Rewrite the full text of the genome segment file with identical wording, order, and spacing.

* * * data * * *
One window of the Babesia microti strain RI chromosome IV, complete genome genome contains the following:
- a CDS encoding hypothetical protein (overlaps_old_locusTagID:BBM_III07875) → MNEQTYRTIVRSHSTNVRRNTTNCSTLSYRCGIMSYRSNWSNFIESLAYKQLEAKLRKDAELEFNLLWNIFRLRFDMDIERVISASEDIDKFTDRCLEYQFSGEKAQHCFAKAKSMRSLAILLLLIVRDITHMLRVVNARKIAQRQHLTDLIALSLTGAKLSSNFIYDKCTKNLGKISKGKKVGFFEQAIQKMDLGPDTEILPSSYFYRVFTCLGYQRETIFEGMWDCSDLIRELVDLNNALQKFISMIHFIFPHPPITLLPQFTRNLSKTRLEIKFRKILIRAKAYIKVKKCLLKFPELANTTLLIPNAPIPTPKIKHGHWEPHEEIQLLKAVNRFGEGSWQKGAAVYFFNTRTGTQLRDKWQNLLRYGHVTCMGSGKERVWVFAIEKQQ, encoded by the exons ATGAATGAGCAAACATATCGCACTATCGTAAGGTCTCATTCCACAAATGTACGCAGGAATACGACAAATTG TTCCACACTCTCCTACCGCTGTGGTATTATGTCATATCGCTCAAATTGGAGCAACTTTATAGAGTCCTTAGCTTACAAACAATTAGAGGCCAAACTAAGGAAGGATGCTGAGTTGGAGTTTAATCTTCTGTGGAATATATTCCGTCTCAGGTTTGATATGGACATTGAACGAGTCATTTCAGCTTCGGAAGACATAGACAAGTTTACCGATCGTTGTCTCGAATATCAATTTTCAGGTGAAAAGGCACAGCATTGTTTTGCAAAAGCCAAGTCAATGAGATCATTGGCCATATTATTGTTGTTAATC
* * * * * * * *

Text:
One window of the Babesia microti strain RI chromosome IV, complete genome genome contains the following:
- a CDS encoding hypothetical protein (overlaps_old_locusTagID:BBM_III07875) → MNEQTYRTIVRSHSTNVRRNTTNCSTLSYRCGIMSYRSNWSNFIESLAYKQLEAKLRKDAELEFNLLWNIFRLRFDMDIERVISASEDIDKFTDRCLEYQFSGEKAQHCFAKAKSMRSLAILLLLIVRDITHMLRVVNARKIAQRQHLTDLIALSLTGAKLSSNFIYDKCTKNLGKISKGKKVGFFEQAIQKMDLGPDTEILPSSYFYRVFTCLGYQRETIFEGMWDCSDLIRELVDLNNALQKFISMIHFIFPHPPITLLPQFTRNLSKTRLEIKFRKILIRAKAYIKVKKCLLKFPELANTTLLIPNAPIPTPKIKHGHWEPHEEIQLLKAVNRFGEGSWQKGAAVYFFNTRTGTQLRDKWQNLLRYGHVTCMGSGKERVWVFAIEKQQ, encoded by the exons ATGAATGAGCAAACATATCGCACTATCGTAAGGTCTCATTCCACAAATGTACGCAGGAATACGACAAATTG TTCCACACTCTCCTACCGCTGTGGTATTATGTCATATCGCTCAAATTGGAGCAACTTTATAGAGTCCTTAGCTTACAAACAATTAGAGGCCAAACTAAGGAAGGATGCTGAGTTGGAGTTTAATCTTCTGTGGAATATATTCCGTCTCAGGTTTGATATGGACATTGAACGAGTCATTTCAGCTTCGGAAGACATAGACAAGTTTACCGATCGTTGTCTCGAATATCAATTTTCAGGTGAAAAGGCACAGCATTGTTTTGCAAAAGCCAAGTCAATGAGATCATTGGCCATATTATTGTTGTTAATC